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bash Pocket Reference Paperback – May 20 2010


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Product Details

  • Paperback: 134 pages
  • Publisher: O'Reilly Media; 1 edition (May 20 2010)
  • Language: English
  • ISBN-10: 1449387888
  • ISBN-13: 978-1449387884
  • Product Dimensions: 10.8 x 0.9 x 17.8 cm
  • Shipping Weight: 91 g
  • Average Customer Review: 4.0 out of 5 stars  See all reviews (1 customer review)
  • Amazon Bestsellers Rank: #142,156 in Books (See Top 100 in Books)
  • See Complete Table of Contents

Product Description

About the Author

Arnold Robbins is a professional programmer and technical author who has worked with Unix systems since 1980 and has been using AWK since 1987. As a member of the POSIX 1003.2 balloting group, he helped shape the POSIX standard for AWK. Arnold is currently the maintainer of gawk and its documentation. He is coauthor of the sixth edition of O'Reilly's Learning the vi Editor.


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Format: Paperback Verified Purchase
With an aging memory and infrequent use of Bash, having a pocket reference to consult is a good idea. The cost is right too! In this case, a printed reference booklet does the job well - easy to keep it handy right beside the keyboard so that it can be consulted when the need occurs.
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Most Helpful Customer Reviews on Amazon.com (beta)

Amazon.com: 18 reviews
22 of 23 people found the following review helpful
Nice guide July 18 2010
By H.B. - Published on Amazon.com
Format: Paperback Verified Purchase
As the copy on the back of this book claims, the O'Reilly 'Bash Pocket Reference' allows one to "quickly find answers to the annoying questions that always come up when you're writing shell scripts." As you would expect, this is a reference manual, and unless you already know the fundamentals of BASH, it won't be of much use, unless used in conjunction with another, more expansive book. My favorite part of this book so far has been its treatment of more obscure shell variables, and its quick reference for shell builtins.

I should point out, though (and this is something that a previous reviewer seems to have missed), that this guide does *not* cover the use/syntax of all the external programs one might find on a *NIX system (e.g., grep, find, etc.). The reference is to BASH only and its associated builtin commands. And to be honest, external commands don't really *need* a reference like this, since they should already have man-pages that explain their usage.

Considering the price and the abundance of information, the BASH pocket reference is a great buy for anyone who does even casual work in the BASH shell.
12 of 13 people found the following review helpful
A must have! Jan. 25 2011
By Mr. Hacks - Published on Amazon.com
Format: Paperback
Linux users know all to well that typing "man bash" or "info bash" in the text console is like opening The Bible and starting at Genesis when you want to read a chapter from St. Luke. Of course, the way the Bash man pages are written, Jesus may come back by the time you finish reading it.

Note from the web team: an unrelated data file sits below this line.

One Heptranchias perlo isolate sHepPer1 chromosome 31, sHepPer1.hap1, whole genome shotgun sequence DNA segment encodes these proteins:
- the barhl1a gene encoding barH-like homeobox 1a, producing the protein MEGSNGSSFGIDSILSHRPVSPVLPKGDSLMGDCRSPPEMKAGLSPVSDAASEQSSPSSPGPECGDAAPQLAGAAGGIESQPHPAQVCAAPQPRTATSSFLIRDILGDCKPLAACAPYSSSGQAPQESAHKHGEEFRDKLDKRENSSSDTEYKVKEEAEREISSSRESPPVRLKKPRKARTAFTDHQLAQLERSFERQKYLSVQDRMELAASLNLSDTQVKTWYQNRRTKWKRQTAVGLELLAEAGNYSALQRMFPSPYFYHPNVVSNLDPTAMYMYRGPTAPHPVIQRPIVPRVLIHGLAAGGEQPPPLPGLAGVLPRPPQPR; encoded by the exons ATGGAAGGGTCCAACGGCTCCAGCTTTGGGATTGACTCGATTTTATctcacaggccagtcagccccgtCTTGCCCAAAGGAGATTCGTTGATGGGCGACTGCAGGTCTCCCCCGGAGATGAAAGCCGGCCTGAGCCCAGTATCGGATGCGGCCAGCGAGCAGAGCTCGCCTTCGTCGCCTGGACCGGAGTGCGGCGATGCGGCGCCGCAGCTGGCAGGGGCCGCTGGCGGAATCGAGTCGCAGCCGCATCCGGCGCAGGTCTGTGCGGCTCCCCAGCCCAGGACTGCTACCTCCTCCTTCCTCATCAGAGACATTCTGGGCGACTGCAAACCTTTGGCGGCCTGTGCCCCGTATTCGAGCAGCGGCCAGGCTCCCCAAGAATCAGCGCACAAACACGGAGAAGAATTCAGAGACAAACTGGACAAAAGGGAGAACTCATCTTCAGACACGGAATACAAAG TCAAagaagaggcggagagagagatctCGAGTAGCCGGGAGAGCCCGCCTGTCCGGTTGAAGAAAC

For those who would like to write shell scripts and learn from the Bash man pages but don't have an eternity to spare reading a verbose document on such an easy programming tool, the Bash Pocket Reference is for you.

Because my eyes (and pocketbook) have yet to adjust to the concept of eBooks, the dead tree edition is preferred. Combine working knowledge with other books (like the sed & awk Pocket Reference and the Linux Pocket Guide) and internet resources with this book and you'll be writing shell scripts like a pro in just a few hours. Then after a few days, you'll start to kick butt writing shell scripts that do things that GUI based programs do but at a price of memory consumption. (BTW, use a text editor like vim or emacs when programming! Learning how to use screen or tmux also couldn't hurt, in fact it will make things more productive provided you can memorize various combinations to complete tasks.)

I highly recommend this book for anyone using Linux or UNIX as their operating system.
6 of 6 people found the following review helpful
Gets you up and running Sept. 30 2010
By David Wallace Croft - Published on Amazon.com
Format: Paperback Verified Purchase
I came into a job that relies heavily upon bash scripts. This book gave me what I needed to get up and running.
5 of 5 people found the following review helpful
I am wearing it out Aug. 12 2012
By NitaBillS - Published on Amazon.com
Format: Paperback Verified Purchase
I am wearing it out. I am competent with BASH but I still find my self referring to this handy book.
3 of 3 people found the following review helpful
For advanced users, focus on shell scripting July 31 2013
By Discipulus - Published on Amazon.com
Format: Paperback
This is a good and concise reference for the syntax and semantics of the Bash shell. But note that the book does NOT cover any actual Linux commands such as "cp" or "find"! The Bash Pocket Reference is for advanced users, its focus is on shell scripting. You can look up how to declare variables and functions, redirect output, how Bash evaluates arithmetic expressions etc. If you're looking for a Linux command reference for beginners, try Linux Shell Commands: A Tutorial Quick Reference for Desktop Users.


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